Nagash was reduced to a solitary wanderer. His extended life was a gift and a curse as he left the lands of his birth and entered inhospitable realms beyond. Eventually his wandering took him to a place called Cripple Peak. This was a mountain rich in warpstone, a magic-soaked ore which is like Uranium’s mad cousin. Warpstone fuelled Nagash’s power and drove his experiments ever onwards. Nearby human tribes became his followers, working his mines to exhaustion, only to be raised again to continue work after death. Nagash was now an accomplished necromancer.
Centuries passed, and Nagash’s power grew away from the eyes of Nehekhara. However one other race in the Warhammer World is attracted to warpstone, and soon enough the Skaven came sniffing around Cripple Peak.
Their attack caught Nagash by surprise, for who would expect an underground assault by ratmen? After a protracted war, Nagash held control of Cripple Peak and reached an accommodation with the Skaven. This uneasy alliance benefited Nagash while granting the Skaven access to enough warpstone to keep them from betraying him. For now.
Nagash had allies and an empire, and had not forgotten his humbling at the hands of the other Nehekharan Priest-Kings, many centuries ago. Most of Nehekhara had forgotten him, but their eyes now turned to the darkness in Lahmia. Many of those original rulers had extended their lives, but in separate experiments to Nagash. The rulers of Lahmia had become the first vampires, with a thirst for blood and both powered and enslaved them.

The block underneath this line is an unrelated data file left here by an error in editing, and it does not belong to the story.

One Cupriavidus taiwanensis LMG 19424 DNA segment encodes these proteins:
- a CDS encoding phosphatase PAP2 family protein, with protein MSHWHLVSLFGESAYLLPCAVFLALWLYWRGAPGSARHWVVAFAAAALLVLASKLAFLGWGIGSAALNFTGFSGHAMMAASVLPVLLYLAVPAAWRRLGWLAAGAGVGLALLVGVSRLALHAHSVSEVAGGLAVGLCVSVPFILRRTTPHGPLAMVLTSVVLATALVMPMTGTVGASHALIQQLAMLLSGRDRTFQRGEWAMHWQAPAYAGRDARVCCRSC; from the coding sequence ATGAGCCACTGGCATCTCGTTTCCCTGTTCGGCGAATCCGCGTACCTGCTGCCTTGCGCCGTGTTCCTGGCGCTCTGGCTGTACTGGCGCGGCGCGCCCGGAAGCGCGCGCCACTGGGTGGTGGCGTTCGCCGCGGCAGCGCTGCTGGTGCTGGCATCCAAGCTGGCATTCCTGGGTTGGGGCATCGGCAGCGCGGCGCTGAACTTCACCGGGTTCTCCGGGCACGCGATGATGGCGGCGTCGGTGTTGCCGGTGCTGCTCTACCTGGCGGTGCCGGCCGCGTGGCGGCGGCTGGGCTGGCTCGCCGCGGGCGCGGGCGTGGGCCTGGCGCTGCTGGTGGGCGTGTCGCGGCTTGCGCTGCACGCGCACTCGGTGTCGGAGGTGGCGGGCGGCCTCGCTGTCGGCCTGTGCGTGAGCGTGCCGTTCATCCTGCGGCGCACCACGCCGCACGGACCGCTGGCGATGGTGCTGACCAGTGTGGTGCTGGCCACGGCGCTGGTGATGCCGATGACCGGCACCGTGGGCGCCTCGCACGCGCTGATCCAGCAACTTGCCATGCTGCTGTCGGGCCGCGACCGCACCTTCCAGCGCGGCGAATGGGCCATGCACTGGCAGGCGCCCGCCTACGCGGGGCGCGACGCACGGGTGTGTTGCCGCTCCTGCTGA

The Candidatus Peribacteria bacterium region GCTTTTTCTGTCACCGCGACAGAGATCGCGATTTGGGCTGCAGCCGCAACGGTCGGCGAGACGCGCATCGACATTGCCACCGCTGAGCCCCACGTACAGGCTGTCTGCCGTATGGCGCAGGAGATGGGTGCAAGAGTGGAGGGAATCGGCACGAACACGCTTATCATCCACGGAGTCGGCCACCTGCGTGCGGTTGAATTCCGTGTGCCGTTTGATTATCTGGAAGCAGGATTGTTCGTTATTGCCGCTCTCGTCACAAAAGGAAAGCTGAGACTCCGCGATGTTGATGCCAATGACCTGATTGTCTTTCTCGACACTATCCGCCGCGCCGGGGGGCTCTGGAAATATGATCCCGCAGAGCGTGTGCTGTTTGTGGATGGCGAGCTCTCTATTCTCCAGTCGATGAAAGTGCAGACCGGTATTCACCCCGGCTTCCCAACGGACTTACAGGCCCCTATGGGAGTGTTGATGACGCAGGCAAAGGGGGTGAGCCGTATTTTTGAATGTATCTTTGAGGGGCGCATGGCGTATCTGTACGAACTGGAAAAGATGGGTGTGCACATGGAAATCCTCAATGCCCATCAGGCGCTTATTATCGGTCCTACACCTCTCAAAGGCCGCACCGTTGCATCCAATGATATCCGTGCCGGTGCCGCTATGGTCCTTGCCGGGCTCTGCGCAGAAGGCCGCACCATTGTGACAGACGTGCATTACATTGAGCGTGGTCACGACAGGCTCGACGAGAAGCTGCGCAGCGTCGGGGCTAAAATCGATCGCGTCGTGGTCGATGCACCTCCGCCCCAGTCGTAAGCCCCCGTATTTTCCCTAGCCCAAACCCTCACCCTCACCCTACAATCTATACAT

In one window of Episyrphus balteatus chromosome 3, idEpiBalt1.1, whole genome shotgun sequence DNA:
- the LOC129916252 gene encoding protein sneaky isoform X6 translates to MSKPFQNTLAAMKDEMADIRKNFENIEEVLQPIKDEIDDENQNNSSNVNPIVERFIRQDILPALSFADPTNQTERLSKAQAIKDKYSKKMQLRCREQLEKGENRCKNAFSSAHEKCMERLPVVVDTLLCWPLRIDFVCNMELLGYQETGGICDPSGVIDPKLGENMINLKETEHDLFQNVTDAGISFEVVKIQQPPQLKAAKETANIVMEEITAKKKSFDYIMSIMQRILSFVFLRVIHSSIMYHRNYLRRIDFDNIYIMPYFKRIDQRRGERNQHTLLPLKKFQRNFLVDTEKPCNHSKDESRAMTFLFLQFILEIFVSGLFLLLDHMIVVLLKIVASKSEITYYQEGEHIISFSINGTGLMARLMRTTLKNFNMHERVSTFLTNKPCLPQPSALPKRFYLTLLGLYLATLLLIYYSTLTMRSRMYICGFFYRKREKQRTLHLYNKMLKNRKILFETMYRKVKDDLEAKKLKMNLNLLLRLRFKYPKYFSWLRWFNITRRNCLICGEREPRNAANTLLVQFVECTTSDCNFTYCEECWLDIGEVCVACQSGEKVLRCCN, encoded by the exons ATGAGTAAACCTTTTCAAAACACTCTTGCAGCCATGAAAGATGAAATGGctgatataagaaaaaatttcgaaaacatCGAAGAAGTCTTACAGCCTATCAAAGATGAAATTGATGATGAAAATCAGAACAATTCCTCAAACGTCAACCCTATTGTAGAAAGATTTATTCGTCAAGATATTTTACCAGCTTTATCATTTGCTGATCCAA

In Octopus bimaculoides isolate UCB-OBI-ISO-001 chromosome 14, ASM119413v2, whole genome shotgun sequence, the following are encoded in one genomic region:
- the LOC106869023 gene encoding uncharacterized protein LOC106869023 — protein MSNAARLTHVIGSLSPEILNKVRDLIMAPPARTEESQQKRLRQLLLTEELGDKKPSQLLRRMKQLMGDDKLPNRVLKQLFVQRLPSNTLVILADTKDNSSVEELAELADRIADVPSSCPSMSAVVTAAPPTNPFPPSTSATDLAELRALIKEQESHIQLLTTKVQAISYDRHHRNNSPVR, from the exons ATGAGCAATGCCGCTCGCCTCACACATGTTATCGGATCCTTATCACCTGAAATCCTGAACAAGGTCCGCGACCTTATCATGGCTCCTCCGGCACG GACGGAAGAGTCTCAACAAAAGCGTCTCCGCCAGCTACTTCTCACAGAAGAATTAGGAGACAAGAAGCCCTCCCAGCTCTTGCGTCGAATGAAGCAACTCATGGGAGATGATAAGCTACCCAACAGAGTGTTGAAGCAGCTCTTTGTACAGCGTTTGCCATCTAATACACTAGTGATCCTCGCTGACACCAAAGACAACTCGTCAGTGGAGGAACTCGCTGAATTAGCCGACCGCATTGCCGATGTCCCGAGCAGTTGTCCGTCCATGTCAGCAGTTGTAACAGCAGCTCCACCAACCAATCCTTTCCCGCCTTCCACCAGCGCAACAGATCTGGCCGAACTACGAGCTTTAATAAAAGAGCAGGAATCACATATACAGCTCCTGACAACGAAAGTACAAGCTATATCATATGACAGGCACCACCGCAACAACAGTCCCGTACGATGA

The other cities again united to cast down Lahmia. The surviving vampires fled, mostly making their way to Nagash, drawn by his dark power. Nagash had his captains, and an army of undead. As he assembled his forces for his long awaited invasion, he knew that no man could stop him.
Nagash was wrong. His army sailed down the river in ships of bone, and were met by a united army. Nehekhara had changed in his absence and was now a nation led by Alcadizzar the Golden, undisputed king of the realm. Alcadizzar excelled in magic and warfare, and his legions and chariots destroyed Nagash’s army of the dead and broke his vampires. Fearing Nagash’s wrath, the vampires fled far away and into other realms of men. Vampires would not vanish from the world.
Enraged at his military failure, Nagash resolved to use other means to exact his revenge. Travelling to the springs that gave rise to the rivers of Nehekhara, he polluted the waters with a warpstone concoction. The effects were not long in coming.
The life-giving river carried death in its waters. Crops and animals died, the people sickened and perished in great plagues. Again the dead marched, and the final battles of Nehekhara were pathetic affairs, with sickened troops dying as they tried to stand against their former comrades. Nehekhara was now the land of the dead. Nothing living remained. Except one man.
Having watched his people, his wife, and his children die before him, Alcadizzar was brought in chains to Cripple Peak to lie in the dungeons as Nagash gathered power for his greatest, darkest feat.
To be concluded in part 2